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Douglass Leadership House to undergo operational, physical changes

May 10, 2021
Douglass Leadership House becomes living-learning communityWith a new support and operational structure, the Douglass Leadership House will become the University's first "living-learning community," designed to allow members of the house to offer academic, social, and housing options through partnerships with several University curricular and cocurricular units. (University of Rochester photo / Brandon Vick)

The house will become a “living-learning community” with an umbrella of support across the College and institution-wide units, including the Frederick Douglass Institute.

Operational changes and physical improvements are coming to the University of Rochester’s Douglass Leadership House.

The house, located on the Fraternity Quad of the River Campus, soon will be under an umbrella of support consisting of the College, the Office of Minority Student Affairs, the Frederick Douglass Institute for African and African-American Studies, Residential Life and Housing Services, and the Office of Equity and Inclusion.

Jeffrey Runner, dean of the College, says these formalized partnerships will provide a stronger, more effective infrastructure for the house and its program.

Staff members from the network of departments will work with DLH students and support activities involving DLH.

Douglass Leadership House was established in 2012 by a group of undergraduate students as a physical expression of the principles set forth by Douglass, a 19th-century African American social reformer and abolitionist who made Rochester his home for a quarter century. The house’s mission is to establish an engaging intellectual community where students of all cultural backgrounds live together and raise awareness of the Black experience, including culture, politics, history, and diasporic roots.

The house is currently solely under the jurisdiction of Residential Life, which has made it vulnerable to a shutdown under a goal-setting process set up for fraternity houses and an occupancy requirement.

“That has always been seen as an existential threat to DLH,” Runner says. “There’s a system of points that fraternity houses can accrue for failing to meet certain goals (like filling the house), but those standards were not set up to support DLH. Our goal is to turn DLH into a living-learning community that’s more social and academic. The students living in the house will have an explicit connection to an academic unit—the Frederick Douglass Institute—as both an intellectual partner and a resource for mentoring activities.”

Runner says all other houses on Fraternity Quad will continue to follow current regulations. He says the DLH changes, expected to be implemented this summer, are years in the making.

“When we had the student protests in 2015 that led to the Presidential Commission on Race and Diversity, one of the demands was for DLH to be permanent and not subject to the rules of the fraternity houses,” he says. “DLH students have done a lot of work to get where we are. We’re creating a new construct that we don’t have on campus—a living-learning community.”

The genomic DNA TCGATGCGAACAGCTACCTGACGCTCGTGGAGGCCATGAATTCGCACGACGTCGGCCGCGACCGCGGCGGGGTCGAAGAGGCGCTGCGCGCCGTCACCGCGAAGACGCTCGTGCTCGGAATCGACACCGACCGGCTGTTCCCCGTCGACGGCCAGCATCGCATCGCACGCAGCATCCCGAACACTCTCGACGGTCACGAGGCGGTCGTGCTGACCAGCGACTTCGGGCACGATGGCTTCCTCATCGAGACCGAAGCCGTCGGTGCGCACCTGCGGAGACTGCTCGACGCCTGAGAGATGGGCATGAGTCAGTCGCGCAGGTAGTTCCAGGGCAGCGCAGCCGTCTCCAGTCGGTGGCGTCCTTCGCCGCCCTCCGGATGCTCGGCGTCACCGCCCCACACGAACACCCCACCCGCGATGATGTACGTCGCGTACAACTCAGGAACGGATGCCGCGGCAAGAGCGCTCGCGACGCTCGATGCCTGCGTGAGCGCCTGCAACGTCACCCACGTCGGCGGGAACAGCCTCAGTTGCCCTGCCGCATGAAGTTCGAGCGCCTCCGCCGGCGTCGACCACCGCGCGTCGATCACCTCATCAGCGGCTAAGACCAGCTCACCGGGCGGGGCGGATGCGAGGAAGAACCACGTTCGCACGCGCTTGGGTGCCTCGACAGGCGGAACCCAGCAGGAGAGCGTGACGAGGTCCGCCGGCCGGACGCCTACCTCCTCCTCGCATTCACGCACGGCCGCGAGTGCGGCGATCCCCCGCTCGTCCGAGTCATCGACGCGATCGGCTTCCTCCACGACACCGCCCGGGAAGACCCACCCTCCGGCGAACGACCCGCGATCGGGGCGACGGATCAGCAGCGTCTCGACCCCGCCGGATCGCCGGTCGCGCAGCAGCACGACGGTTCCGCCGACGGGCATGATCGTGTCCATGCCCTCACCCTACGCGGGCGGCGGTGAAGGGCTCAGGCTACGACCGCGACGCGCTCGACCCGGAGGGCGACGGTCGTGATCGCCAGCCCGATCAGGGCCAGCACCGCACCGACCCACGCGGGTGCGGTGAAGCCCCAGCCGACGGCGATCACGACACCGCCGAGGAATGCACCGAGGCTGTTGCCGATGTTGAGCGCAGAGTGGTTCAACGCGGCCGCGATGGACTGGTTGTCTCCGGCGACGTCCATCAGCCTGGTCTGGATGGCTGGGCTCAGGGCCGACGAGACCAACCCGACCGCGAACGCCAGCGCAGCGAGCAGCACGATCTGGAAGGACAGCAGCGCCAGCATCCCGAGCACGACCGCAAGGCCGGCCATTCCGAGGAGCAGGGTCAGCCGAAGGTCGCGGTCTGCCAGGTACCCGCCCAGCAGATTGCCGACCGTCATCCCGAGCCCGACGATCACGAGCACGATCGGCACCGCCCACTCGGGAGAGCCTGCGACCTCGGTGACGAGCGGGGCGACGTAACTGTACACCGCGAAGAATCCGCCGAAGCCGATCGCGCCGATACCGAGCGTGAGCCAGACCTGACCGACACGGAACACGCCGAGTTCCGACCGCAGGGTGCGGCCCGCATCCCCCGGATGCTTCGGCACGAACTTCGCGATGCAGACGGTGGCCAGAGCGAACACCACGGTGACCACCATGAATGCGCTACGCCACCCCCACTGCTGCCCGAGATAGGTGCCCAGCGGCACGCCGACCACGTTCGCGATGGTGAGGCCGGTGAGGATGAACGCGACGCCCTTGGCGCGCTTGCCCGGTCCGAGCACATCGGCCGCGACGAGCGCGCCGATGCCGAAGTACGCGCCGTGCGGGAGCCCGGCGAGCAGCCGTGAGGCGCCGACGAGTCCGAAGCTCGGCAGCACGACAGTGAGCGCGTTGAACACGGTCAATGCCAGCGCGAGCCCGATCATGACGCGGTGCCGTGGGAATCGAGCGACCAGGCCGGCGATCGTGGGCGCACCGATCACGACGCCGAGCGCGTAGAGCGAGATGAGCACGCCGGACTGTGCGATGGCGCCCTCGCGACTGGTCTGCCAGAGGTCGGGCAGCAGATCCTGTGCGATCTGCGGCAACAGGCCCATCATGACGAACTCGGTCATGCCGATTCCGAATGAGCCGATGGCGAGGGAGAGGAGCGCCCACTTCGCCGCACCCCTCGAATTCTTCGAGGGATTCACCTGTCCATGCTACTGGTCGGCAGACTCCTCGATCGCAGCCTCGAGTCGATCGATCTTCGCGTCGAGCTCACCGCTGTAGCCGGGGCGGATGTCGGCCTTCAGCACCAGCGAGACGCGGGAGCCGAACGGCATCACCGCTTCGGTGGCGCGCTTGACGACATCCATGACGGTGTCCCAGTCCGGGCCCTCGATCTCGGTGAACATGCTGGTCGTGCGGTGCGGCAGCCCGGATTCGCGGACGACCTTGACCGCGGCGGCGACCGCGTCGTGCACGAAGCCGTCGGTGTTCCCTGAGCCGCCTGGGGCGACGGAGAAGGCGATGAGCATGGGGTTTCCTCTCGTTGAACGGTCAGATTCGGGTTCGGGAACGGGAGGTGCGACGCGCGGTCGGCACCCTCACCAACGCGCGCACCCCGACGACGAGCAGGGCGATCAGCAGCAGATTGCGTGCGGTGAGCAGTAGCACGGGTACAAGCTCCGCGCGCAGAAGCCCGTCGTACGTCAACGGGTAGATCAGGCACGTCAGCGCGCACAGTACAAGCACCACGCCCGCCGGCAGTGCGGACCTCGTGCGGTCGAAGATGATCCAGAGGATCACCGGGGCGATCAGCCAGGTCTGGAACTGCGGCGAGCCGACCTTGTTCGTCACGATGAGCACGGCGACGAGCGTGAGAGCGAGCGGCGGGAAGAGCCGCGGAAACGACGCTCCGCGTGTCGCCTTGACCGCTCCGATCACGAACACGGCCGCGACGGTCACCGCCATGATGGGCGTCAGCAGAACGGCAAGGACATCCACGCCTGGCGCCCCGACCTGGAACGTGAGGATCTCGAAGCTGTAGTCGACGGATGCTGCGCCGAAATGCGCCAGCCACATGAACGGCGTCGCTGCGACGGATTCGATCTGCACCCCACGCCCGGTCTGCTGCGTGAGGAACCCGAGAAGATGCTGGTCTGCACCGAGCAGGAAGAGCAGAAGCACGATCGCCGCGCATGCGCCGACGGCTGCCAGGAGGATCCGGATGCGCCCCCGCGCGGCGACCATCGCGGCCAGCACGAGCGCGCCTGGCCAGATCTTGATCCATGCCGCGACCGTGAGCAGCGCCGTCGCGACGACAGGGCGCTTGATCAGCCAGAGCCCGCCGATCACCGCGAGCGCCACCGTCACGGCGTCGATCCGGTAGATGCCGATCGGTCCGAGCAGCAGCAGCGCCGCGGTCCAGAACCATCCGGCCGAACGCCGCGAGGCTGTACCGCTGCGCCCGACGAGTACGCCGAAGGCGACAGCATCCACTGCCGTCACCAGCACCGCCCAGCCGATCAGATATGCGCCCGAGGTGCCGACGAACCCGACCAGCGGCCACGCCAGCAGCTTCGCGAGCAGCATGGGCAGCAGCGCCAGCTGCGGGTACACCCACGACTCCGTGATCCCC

DLH president Andre Hodges ’22, a digital media studies major from Washington, DC, says he’s “elated” by the changes. “As people of color, we don’t always have the resources to operate like other houses, and we won’t always be able to fill the house,” he says. “So many past Douglass leaders fought to uphold this place, so it helps to know some past policies that threatened our existence will be eliminated, and that we have strong support from the administration.”

Runner also sees Douglass Leadership House as a potential recruiting tool for underrepresented students. Only second semester first years, sophomores, juniors, and seniors are currently allowed to live at the house, which has a capacity for 21, but Runner thinks residency should be expanded to include four to six in-coming first-year students. “We want the students living there to have a lot of autonomy, and we’re thinking of ways for current members to be able to interact with incoming students.”

There also will be interior renovations, specifically to the house’s main living room and recreational space in the basement. The house has hosted the keynote speaker for the annual Martin Luther King Jr. Commemorative address, Rochester Mayor Lovely Warren, and several academic scholars and community activists, and hopes to bring in future guests.

Greg Meyer, senior operations officer in Arts, Sciences and Engineering, is heading a team of administrators and students who have identified a list of needs and engaged an interior designer and furniture vendor to enhance the space.

Runner hopes to assure students that Douglass Leadership House isn’t going anywhere. “We want this house to be permanent,” he says. “To be here forever.”

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